Bayer has submitted a type-II variation application to the European Medicines Agency (EMA) to seek an extension of the finerenone marketing authorisation to include early stages of Chronic Kidney Disease (CKD) associated with type-II diabetes, the company said in a statement.
The submission is based on positive data from the FIGARO-DKD study, which demonstrated that finerenone significantly reduced the risk of cardiovascular events in adult patients with CKD and type-II diabetes. FIGARO-DKD included patients across a broad range of disease severity, including stages 1-4 CKD associated with type-II diabetes. Results from the trial were presented at ESC Congress 2021, and simultaneously published in the New England Journal of Medicine. FIDELIO-DKD and FIGARO-DKD are part of the largest phase-III clinical trial programme to date in CKD and type-II diabetes which demonstrated positive kidney and cardiovascular outcomes in patients with CKD associated with type-II diabetes, said the statement.
“Many patients with CKD and type-II diabetes are progressing to kidney failure or premature death. Early diagnosis and treatment are important to reduce the high burden of cardiovascular and kidney events in these patients. The FIGARO-DKD study included patients with early stages of CKD and demonstrated cardiovascular benefits of finerenone across a wide range of disease severity,” said Dr Christian Rommel, Member, Executive Committee, Bayer AG’s Pharmaceutical Division and Head, Research and Development, in the statement.
The statement further said that based on the positive results of the FIDELIO-DKD phase-III study, in February 2022, finerenone was approved in the EU for adult patients with CKD (stage three and four with albuminuria) associated with type-II diabetes. In July 2021, finerenone was approved by the US Food and Drug Administration (FDA) to reduce the risk of sustained estimated glomerular filtration rate (eGFR) decline, end-stage kidney disease, cardiovascular death, non-fatal myocardial infarction, and hospitalisation for heart failure in adult patients with CKD associated with type-II diabetes. Finerenone has also been submitted for marketing authorisation in multiple other countries worldwide and these applications are currently under review.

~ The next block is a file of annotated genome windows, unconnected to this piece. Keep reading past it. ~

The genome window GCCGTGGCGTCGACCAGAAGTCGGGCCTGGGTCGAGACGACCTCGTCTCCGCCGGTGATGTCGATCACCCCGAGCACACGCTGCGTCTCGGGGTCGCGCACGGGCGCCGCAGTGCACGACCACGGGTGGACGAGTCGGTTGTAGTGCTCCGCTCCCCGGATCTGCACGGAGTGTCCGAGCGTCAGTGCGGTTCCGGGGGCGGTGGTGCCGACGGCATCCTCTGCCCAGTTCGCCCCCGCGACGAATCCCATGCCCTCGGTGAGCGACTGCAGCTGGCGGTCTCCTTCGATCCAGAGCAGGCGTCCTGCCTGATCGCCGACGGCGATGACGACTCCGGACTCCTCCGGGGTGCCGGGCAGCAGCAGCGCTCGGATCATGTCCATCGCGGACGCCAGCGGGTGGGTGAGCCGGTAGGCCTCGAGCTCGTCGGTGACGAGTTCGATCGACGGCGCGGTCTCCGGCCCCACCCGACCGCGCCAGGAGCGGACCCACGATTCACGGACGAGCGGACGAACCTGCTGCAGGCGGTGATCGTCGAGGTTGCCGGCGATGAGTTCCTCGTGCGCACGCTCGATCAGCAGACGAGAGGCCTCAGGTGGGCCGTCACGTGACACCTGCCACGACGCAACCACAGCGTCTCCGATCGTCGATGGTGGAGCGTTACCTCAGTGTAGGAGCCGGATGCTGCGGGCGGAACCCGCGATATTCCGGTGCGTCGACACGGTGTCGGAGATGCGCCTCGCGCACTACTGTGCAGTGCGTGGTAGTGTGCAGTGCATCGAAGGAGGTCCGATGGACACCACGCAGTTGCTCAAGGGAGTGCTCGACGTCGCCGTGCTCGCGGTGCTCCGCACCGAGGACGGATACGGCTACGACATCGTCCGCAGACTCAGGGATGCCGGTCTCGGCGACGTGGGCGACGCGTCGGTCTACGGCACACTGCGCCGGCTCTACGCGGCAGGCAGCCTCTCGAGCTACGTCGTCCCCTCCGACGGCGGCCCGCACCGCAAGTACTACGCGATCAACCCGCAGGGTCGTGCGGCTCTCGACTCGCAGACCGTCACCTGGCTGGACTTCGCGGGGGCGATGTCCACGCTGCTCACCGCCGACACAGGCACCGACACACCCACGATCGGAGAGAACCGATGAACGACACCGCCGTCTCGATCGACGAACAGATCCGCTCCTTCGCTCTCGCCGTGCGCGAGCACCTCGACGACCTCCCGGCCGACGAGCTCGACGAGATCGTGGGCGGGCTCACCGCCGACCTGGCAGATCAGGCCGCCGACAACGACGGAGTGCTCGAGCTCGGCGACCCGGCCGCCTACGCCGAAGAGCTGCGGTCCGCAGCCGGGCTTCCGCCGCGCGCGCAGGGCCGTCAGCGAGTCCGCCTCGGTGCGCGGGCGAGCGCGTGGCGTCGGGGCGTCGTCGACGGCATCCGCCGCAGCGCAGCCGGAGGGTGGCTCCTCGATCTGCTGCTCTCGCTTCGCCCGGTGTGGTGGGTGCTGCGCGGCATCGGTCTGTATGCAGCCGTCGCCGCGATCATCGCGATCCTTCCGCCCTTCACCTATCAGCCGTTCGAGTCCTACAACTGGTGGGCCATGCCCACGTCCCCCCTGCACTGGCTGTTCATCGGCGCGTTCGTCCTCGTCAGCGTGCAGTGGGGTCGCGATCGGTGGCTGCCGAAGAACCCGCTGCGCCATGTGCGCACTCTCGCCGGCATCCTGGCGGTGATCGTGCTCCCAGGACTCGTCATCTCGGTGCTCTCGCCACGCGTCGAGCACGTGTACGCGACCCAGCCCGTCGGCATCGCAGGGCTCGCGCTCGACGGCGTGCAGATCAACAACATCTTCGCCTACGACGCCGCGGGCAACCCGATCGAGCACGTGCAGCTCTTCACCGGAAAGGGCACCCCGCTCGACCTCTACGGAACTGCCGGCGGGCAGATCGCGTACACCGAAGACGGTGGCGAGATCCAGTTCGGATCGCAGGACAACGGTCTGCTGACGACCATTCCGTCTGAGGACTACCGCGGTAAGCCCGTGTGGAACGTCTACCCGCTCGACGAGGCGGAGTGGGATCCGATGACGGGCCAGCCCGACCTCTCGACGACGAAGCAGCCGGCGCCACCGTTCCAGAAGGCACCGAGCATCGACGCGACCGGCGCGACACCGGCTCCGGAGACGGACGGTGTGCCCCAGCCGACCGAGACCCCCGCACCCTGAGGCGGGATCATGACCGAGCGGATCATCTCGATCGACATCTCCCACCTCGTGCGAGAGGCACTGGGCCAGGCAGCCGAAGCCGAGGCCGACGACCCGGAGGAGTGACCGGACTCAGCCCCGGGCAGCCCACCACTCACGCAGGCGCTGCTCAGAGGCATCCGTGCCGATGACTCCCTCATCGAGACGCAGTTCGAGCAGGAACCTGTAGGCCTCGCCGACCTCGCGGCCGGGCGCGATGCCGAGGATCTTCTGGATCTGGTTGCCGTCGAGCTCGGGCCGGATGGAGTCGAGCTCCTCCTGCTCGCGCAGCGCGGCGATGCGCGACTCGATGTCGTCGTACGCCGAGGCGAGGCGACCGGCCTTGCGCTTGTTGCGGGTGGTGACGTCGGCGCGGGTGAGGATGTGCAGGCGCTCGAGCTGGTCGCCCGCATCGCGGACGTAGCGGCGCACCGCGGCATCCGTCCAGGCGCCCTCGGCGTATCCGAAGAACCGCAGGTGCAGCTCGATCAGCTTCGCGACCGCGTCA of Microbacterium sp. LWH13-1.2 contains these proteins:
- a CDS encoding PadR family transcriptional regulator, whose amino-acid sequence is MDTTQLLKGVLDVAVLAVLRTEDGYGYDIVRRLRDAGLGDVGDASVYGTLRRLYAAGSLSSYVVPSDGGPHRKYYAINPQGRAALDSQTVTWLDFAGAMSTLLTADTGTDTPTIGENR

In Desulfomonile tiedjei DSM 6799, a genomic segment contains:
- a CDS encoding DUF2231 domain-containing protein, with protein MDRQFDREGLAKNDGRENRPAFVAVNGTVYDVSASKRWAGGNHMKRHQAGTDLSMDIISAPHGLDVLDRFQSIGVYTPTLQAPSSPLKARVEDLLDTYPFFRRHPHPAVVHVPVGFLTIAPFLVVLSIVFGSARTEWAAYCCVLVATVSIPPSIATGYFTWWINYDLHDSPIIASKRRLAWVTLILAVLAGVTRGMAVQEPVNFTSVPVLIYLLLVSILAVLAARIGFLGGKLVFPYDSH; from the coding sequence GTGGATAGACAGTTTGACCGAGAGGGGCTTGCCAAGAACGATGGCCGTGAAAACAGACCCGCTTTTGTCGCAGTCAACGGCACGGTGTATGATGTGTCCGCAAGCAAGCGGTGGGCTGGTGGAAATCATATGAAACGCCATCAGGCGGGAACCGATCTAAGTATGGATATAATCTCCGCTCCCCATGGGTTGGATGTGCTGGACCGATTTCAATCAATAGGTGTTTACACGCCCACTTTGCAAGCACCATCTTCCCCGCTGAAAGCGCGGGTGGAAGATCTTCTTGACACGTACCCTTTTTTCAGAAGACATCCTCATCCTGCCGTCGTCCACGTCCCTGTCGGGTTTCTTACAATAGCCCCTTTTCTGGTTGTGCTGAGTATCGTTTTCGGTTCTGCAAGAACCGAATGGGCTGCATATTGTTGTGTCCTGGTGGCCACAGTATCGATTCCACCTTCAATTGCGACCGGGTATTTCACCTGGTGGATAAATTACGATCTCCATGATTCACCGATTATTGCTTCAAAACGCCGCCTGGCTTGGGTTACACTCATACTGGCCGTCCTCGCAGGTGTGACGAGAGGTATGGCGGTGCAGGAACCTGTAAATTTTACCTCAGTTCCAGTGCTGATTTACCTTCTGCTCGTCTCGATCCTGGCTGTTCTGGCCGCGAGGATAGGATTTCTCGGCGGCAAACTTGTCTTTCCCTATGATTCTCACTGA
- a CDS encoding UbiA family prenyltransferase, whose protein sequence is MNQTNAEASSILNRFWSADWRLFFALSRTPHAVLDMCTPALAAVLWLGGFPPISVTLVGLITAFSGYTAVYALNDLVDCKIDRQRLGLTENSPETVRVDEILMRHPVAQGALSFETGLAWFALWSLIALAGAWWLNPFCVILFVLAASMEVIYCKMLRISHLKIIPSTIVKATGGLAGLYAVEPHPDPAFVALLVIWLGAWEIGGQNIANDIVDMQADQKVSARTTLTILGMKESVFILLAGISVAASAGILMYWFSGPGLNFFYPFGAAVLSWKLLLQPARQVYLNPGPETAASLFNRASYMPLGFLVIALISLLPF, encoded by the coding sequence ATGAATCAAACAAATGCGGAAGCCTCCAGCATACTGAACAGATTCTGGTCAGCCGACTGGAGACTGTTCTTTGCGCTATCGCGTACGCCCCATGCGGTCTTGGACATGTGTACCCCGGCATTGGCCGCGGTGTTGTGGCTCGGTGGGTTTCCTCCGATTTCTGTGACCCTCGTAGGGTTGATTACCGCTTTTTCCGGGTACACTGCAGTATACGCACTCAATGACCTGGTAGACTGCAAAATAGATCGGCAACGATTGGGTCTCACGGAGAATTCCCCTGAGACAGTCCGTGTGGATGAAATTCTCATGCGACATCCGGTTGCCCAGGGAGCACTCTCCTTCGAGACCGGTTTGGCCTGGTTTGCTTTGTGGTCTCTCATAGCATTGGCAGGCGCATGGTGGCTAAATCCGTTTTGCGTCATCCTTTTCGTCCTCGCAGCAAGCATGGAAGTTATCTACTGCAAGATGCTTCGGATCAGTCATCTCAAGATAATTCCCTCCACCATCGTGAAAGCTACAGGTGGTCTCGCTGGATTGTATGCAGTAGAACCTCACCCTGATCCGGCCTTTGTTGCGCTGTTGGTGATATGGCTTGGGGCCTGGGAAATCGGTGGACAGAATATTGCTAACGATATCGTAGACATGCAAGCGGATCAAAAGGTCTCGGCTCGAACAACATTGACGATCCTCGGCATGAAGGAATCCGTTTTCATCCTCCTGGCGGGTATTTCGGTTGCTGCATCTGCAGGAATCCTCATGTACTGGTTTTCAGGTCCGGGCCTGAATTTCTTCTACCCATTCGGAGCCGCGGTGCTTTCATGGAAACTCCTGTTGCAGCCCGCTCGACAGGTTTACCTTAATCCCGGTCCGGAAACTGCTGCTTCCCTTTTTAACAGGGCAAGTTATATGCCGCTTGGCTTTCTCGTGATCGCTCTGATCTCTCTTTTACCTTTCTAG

Kerendia is a non-steroidal, selective Mineralocorticoid Receptor (MR) antagonist that has been shown to block harmful effects of MR overactivation. In type-II diabetes, MR overactivation is thought to contribute to CKD progression and cardiovascular damage which can be driven by metabolic, hemodynamic or inflammatory and fibrotic factors. The phase-III study programme with finerenone, Finepovate, currently comprises five phase-III studies, FIDELIO-DKD, FIGARO-DKD, FINEARTS-HF, FIND-CKD and Fiona as well as the phase-II study Confidence, noted the statement.
Having randomised more than 13,000 patients with CKD and around the world, the phase-III programme with finerenone in CKD and type-II diabetes comprises two completed and published studies, evaluating the effect of finerenone versus placebo on top of standard of care on both renal and cardiovascular outcomes. FIDELIO-DKD (FInerenone in reducing kiDnEy faiLure and dIsease prOgression in Diabetic Kidney Disease) investigated the efficacy and safety of finerenone in comparison to placebo in addition to standard of care on the reduction of kidney failure and kidney disease progression in approximately 5,700 patients with CKD and type-II diabetes. FIGARO-DKD (FInerenone in reducinG cArdiovascular moRtality and mOrbidity in Diabetic Kidney Disease) investigated the efficacy and safety of finerenone versus placebo in addition to standard of care on the reduction of cardiovascular morbidity and mortality in approximately 7,400 patients with CKD and T2D, it added.